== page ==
If There’s No Cure, Why Have Hope?

Over and over again, we have challenged claims of a “cure” for migraine. We explain carefully that without adequate funding, researchers have been unable to study migraine enough to determine its root cause, much less discover a cure.

What do we know about migraine?

Even with limited funding, devoted scientists have come a long way in the past 50 years. We know a lot about migraine.

  • Migraine is a genetic, neurological disorder characterized by periodic attacks involving symptoms such as head pain, nausea & vomiting, sensitivity to light, sound, odors.
  • Migraine is more common in women, but men and children do get migraine, too.
  • Migraine is a spectrum disorder. Some patients experience mild, infrequent symptoms managed by OTC medications. Many others are totally disabled by daily attacks with severe symptoms.
  • Migraine attacks have triggers (sleep disruption, skipping meals, dehydration, strong odors, bright lights, loud noises, certain foods, etc.). Identification and avoidance of these triggers is an important part of migraine prevention.
  • Vasodilation (once thought to be the cause of migraine) does not occur with all migraine attacks. If it does occur, it is a symptom of migraine and not the cause.
  • A wave of electrical activity, called cortical spreading depression occurs at the start of a migraine attack.
  • Migraine patients can experience symptoms of nausea, allodynia, and sensitivity to light, sound, and odors even between attacks of headache.
  • A number of neurotransmitters are involved in the migraine process, including serotonin, dopamine, norepinephrine, and gaba

We still have a long way to go in understanding migraine

With more research funding, scientists will learn more and more about treating and preventing migraine. As they search for the root cause, ultimately a cure will be found. Despite the fact that migraine affects 1 in 4 families, it is still stigmatized and poorly understood by the general public and medical professionals alike. The situation is improving, but we still have a long way to go.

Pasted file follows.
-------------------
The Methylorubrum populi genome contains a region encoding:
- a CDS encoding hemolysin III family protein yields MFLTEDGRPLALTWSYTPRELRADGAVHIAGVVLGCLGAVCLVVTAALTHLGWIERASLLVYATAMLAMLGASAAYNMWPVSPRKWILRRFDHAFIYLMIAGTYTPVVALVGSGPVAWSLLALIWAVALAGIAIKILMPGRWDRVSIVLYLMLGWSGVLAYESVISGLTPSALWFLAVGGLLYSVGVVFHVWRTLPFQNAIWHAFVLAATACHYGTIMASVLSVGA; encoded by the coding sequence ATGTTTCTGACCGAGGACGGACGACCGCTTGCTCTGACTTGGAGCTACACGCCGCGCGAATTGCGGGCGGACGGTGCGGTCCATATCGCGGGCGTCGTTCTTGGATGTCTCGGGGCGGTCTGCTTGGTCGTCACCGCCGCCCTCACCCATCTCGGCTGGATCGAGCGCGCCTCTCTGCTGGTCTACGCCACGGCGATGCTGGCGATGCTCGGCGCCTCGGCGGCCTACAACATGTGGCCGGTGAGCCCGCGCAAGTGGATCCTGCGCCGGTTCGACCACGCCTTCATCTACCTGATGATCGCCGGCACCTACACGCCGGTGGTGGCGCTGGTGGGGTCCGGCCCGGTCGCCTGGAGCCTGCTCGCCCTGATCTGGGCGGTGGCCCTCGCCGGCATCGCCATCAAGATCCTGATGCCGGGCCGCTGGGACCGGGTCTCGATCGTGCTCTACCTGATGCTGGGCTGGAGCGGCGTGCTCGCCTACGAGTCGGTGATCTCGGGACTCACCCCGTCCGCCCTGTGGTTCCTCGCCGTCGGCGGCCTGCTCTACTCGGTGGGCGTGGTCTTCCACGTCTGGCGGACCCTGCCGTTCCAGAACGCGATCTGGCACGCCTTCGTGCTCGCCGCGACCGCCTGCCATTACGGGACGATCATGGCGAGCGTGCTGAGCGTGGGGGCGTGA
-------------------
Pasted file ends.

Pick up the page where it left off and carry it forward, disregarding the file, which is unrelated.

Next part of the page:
Migraine and calcitonin gene-related peptide

Despite this situation, the tireless, heroic efforts of compassionate researchers have yielded success. For about 20 years, scientists have been studying the possible link between migraine and a substance called calcitonin gene-related peptide. Here is what we know:

  • Calcitonin gene-related peptide (CGRP) is released early in the migraine process. When this substance is blocked, migraine attacks can be aborted and even prevented.
  • Triptans work, in part, because they block CGRP.
  • Botox has been shown to block CGRP, too.
  • Based on the discovery of this CGRP-migraine link, four pharmaceutical companies are currently developing the first migraine-specific preventives in recorded history. If successful, they will be available to patients within the next 5 years.

Headache specialists are leading the charge

I’ve met some of the top headache doctors in the U.S. who are leading the efforts to find better treatments, the cause migraine, and hopefully a cure. These men and women are busting their tails to improve our lives. Our current suffering is at the forefront of their mind. It drives them to keep searching.

There isn’t a cure…YET. I may not live to see the day, but I know it is coming.

This is why I have hope.

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This article represents the opinions, thoughts, and experiences of the author; none of this content has been paid for by any advertiser. The Migraine.com team does not recommend or endorse any products or treatments discussed herein. Learn more about how we maintain editorial integrity here.

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